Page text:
Nimirovsky, Irhne. Suite Frangaise, translated by Sandra Smith. New York: Alfred A. Knopf; 2006.
D'Angelo Law Bookstacks
Before dying at Auschwitz in 1942, Nimirovsky wrote these two exquisitely shaped novellas about France in defeat. But the manuscripts came to light only in the late '90s.
Oates, Joyce Carol. High Lonesome: New & Selected Stories, 1966-2006. New York: Ecco, c2006.
PS3565.A8 H54 2006
A coherent overview of Oates's work, mixing classic with new stories.
Pessl, Marisha. Special Topics in Calamity Physics. New York: Viking, 2006.
A motherless waif whose life has been shaped by road trips with her father joins a circle of students around a charismatic teacher with a tragic secret.
Powers, Richard. The Echo Maker. New York: Farrar, Straus and Giroux, 2006.
This novel's heroine tries to help her brother after a mysterious truck crash leaves him with a rare form of amnesia.
Pynchon, Thomas. Against the Day. New York: Penguin Books, 2006.
In Pynchon's globe-trotting tale, set (mostly) on the eve of World War I, anarchic Americans collide with quasi-psychic European hedonists and a crew of boyish balloonists, anticipating the shocks to come.
Reed, Ishmael. New and Collected Poems, 1964-2006. New York: Carroll & Graf Publishers, 2006.
Poetry of politics and diversity, suffused with humor.
Roth, Philip. Everyman. Boston: Houghton Mifflin, 2006.
A nameless protagonist grapples with aging, physical decline and impending death in this slender, elegant novel.
Shteyngart. Gary. Absurdistan. New York: Random House, 2006.
A young American-educated Russian with an ill-gotten fortune waits to return to the United States in this darkly comic novel.
Spiotta, Dana. Eat the Document. New York: Scribner, 2006.
After years underground, '70s radicals who are haunted by the past and insecure in the present reunite and face their crime's consequences.
Tyler, Anne. Digging to America. New York: Alfred A. Knopf, 2006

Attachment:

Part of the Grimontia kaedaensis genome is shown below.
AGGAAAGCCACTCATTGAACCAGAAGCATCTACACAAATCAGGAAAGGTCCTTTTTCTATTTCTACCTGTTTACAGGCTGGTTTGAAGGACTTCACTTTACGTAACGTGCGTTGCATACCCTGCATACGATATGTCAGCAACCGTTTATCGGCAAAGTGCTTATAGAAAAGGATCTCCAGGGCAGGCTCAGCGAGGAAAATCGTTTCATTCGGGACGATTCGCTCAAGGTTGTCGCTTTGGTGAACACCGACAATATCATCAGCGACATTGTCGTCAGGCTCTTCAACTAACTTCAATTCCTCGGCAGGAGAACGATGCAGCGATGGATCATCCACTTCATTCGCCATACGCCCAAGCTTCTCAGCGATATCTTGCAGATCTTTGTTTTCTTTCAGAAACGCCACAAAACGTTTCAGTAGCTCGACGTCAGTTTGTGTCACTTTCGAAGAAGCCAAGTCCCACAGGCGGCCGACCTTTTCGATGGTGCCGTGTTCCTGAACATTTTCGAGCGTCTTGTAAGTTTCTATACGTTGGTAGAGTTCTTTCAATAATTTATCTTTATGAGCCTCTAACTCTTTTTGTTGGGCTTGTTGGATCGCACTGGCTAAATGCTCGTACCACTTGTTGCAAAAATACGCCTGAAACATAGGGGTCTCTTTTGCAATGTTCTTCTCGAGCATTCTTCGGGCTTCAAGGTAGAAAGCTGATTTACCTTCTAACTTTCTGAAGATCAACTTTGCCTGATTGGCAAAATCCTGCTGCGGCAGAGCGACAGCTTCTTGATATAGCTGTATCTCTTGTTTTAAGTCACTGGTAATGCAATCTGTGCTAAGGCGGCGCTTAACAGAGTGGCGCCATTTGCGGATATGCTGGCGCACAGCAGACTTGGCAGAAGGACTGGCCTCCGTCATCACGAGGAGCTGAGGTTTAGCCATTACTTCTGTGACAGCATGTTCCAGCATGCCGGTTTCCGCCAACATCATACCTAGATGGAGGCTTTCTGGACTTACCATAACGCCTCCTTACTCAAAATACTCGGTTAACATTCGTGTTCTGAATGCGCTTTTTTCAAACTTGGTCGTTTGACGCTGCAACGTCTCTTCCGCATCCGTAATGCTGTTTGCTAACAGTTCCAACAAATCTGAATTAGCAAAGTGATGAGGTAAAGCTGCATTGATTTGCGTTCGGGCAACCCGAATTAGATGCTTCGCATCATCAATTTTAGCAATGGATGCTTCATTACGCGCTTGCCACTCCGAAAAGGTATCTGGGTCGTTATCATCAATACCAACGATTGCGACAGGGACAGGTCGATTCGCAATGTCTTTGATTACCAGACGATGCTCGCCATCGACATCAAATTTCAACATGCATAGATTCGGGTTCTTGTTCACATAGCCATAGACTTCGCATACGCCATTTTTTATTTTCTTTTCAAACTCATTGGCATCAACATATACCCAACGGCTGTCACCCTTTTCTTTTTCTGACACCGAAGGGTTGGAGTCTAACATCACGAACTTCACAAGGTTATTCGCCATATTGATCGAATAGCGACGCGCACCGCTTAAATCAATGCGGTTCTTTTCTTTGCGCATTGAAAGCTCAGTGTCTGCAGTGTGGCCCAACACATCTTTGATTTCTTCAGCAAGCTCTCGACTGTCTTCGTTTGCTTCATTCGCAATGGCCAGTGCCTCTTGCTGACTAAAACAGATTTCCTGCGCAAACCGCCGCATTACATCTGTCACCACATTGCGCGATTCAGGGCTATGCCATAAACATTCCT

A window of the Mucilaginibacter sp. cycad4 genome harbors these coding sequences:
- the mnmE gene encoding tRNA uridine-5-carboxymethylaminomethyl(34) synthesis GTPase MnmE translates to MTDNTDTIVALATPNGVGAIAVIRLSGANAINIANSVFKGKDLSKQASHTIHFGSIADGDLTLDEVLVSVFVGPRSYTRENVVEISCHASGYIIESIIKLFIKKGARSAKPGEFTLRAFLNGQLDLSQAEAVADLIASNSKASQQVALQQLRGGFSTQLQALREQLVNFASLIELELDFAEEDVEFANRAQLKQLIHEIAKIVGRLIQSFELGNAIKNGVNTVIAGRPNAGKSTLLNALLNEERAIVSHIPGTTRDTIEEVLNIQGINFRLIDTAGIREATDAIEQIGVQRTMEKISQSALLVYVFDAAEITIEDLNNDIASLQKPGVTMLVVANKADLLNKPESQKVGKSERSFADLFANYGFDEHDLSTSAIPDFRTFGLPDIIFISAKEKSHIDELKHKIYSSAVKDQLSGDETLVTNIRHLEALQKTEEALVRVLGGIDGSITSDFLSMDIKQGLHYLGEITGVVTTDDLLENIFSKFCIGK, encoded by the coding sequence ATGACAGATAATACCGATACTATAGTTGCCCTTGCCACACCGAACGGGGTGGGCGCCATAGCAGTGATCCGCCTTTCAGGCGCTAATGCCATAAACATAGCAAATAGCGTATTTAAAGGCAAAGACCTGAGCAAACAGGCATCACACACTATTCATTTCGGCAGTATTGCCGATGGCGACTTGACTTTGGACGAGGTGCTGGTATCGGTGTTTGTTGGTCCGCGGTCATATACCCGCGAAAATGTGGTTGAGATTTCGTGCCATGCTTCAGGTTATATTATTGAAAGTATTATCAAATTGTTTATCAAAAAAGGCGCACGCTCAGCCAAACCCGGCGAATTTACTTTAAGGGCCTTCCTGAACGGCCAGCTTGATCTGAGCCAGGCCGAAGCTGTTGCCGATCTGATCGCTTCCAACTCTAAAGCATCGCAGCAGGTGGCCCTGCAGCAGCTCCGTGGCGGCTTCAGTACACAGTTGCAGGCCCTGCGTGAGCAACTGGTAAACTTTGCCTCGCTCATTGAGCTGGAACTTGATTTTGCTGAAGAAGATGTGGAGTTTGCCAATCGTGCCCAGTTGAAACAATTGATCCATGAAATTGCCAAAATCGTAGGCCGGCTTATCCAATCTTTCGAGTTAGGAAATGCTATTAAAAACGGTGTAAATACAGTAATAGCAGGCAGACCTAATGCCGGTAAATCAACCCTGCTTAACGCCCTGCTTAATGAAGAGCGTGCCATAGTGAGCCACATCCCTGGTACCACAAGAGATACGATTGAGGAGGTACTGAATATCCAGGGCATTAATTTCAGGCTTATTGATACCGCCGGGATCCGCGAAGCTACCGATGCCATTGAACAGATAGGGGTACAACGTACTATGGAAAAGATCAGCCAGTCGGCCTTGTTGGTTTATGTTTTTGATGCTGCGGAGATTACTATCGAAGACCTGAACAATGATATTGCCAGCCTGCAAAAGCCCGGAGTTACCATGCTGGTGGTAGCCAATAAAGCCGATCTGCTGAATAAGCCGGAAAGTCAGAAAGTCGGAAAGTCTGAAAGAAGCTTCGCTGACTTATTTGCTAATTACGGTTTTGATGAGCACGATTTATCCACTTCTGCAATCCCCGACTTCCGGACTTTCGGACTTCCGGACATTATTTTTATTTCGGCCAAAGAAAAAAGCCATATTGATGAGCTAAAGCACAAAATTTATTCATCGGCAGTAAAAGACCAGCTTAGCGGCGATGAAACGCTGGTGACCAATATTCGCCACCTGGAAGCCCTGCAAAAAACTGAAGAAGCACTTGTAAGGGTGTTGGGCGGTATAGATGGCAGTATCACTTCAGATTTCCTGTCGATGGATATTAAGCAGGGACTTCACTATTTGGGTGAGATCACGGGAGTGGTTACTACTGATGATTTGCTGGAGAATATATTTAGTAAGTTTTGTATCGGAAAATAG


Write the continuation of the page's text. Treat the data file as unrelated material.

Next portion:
In Tyler's new novel, two families - one recently arrived Iranian-American, the other all-American - begin an unlikely friendship after both adopt Korean babies.
Updike, John. Terrorist. New York: Alfred A. Knopf, 2006.
Updike's latest novel knits together preoccupations that have been with him for some 50 years - sex, death, religion - as an American high school boy, half-Irish, half-Egyptian, is intoxicated by Islamic radicalism.
Uzodinma, Iweala. Beasts of No Nation. New York: HarperCollins Publishers, 2005.
A first novel set in an unidentified West African land; its hero finds himself corrupted by contagious violence.
Ward Just, Ward. Forgetfulness. Boston: Houghton Mifflin Co., 2006.
In this novel, one of Just's best, a small-time American spy uneasily revisits his earlier life after his French wife is murdered.
Whitehead, Colson. Apex Hides the Hurt. New York: Doubleday, 2006.
In this parablelike novel, a commercial "nomenclature consultant" is hired to name a Midwestern town, and his task turns into an exploration of the corruption of language.
Yehoshua, A.B. A Woman in Jerusalem: A Passion in Three Parts, translated by Hillel Halkin. London: Peter Halban, 2006
PJ5054.Y42 S4913 2006
This novel's hero journeys to return a woman's body to her family in a remote former Soviet Republic.